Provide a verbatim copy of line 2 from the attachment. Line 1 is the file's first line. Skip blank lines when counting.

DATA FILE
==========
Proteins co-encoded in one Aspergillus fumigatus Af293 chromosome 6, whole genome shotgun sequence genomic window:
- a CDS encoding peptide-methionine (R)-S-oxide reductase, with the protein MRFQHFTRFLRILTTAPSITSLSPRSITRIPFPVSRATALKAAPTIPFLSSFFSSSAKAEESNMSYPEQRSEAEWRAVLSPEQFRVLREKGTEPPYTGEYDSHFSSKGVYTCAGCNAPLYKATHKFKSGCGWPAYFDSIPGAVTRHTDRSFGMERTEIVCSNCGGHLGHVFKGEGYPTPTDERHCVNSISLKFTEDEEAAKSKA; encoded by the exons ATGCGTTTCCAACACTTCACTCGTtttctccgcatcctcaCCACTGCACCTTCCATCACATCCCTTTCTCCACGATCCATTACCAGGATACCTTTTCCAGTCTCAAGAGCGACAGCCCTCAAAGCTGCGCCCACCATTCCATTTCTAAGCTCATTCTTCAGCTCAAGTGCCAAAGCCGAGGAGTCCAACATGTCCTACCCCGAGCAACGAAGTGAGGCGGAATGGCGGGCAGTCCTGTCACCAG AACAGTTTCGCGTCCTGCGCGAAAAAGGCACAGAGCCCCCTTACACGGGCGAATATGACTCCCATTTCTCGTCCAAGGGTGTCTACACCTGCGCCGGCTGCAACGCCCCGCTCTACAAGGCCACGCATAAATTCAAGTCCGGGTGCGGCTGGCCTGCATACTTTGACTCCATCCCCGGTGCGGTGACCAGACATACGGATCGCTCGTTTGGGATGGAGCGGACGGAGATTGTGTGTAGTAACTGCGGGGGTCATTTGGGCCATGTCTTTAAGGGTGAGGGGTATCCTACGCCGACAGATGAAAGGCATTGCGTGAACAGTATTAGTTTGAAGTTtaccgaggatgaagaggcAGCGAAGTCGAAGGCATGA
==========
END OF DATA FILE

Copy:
- a CDS encoding peptide-methionine (R)-S-oxide reductase, with the protein MRFQHFTRFLRILTTAPSITSLSPRSITRIPFPVSRATALKAAPTIPFLSSFFSSSAKAEESNMSYPEQRSEAEWRAVLSPEQFRVLREKGTEPPYTGEYDSHFSSKGVYTCAGCNAPLYKATHKFKSGCGWPAYFDSIPGAVTRHTDRSFGMERTEIVCSNCGGHLGHVFKGEGYPTPTDERHCVNSISLKFTEDEEAAKSKA; encoded by the exons ATGCGTTTCCAACACTTCACTCGTtttctccgcatcctcaCCACTGCACCTTCCATCACATCCCTTTCTCCACGATCCATTACCAGGATACCTTTTCCAGTCTCAAGAGCGACAGCCCTCAAAGCTGCGCCCACCATTCCATTTCTAAGCTCATTCTTCAGCTCAAGTGCCAAAGCCGAGGAGTCCAACATGTCCTACCCCGAGCAACGAAGTGAGGCGGAATGGCGGGCAGTCCTGTCACCAG AACAGTTTCGCGTCCTGCGCGAAAAAGGCACAGAGCCCCCTTACACGGGCGAATATGACTCCCATTTCTCGTCCAAGGGTGTCTACACCTGCGCCGGCTGCAACGCCCCGCTCTACAAGGCCACGCATAAATTCAAGTCCGGGTGCGGCTGGCCTGCATACTTTGACTCCATCCCCGGTGCGGTGACCAGACATACGGATCGCTCGTTTGGGATGGAGCGGACGGAGATTGTGTGTAGTAACTGCGGGGGTCATTTGGGCCATGTCTTTAAGGGTGAGGGGTATCCTACGCCGACAGATGAAAGGCATTGCGTGAACAGTATTAGTTTGAAGTTtaccgaggatgaagaggcAGCGAAGTCGAAGGCATGA